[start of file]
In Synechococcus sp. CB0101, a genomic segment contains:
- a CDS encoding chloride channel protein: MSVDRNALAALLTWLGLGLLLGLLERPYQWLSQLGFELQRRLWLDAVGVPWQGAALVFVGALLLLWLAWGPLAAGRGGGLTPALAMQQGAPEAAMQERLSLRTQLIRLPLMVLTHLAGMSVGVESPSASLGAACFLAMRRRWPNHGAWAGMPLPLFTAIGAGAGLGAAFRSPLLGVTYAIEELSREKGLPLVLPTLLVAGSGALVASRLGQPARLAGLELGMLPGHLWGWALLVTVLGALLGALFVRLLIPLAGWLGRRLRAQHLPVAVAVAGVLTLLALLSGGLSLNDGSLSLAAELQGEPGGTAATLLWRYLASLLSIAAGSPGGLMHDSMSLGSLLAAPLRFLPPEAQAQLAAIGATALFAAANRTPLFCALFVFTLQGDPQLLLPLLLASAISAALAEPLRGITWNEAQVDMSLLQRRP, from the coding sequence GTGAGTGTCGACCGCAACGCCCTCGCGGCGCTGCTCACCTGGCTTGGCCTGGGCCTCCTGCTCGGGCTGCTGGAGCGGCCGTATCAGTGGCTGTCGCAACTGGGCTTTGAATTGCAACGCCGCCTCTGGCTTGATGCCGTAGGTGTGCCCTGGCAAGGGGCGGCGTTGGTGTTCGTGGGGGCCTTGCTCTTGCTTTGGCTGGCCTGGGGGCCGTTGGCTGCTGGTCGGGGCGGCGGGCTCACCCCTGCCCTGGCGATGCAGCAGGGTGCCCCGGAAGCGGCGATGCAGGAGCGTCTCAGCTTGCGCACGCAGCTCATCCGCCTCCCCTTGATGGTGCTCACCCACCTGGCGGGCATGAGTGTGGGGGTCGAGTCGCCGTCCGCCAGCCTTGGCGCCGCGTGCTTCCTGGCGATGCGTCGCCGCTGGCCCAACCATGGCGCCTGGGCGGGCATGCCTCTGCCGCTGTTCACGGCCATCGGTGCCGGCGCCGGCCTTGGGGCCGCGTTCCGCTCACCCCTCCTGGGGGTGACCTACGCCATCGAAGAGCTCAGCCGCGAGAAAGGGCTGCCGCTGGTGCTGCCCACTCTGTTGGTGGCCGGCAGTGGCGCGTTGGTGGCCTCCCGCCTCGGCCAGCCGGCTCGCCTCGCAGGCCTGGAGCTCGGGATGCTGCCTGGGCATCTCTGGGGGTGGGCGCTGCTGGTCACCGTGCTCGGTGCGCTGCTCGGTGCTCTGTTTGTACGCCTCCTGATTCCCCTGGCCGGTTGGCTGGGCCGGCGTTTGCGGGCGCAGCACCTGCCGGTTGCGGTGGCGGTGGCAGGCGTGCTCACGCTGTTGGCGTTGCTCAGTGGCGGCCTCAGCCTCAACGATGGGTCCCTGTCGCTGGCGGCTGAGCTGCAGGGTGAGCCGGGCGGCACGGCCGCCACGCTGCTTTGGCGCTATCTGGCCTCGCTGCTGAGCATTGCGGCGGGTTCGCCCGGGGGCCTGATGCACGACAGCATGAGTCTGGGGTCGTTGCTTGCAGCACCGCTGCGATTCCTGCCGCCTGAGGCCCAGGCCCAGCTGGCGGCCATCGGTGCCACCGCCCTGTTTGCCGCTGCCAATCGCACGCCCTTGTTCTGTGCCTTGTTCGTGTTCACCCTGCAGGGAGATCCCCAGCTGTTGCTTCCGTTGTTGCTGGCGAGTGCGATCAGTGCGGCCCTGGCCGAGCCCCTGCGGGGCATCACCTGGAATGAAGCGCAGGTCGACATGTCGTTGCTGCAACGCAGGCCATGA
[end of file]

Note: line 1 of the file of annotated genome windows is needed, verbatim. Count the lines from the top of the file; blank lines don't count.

In Synechococcus sp. CB0101, a genomic segment contains: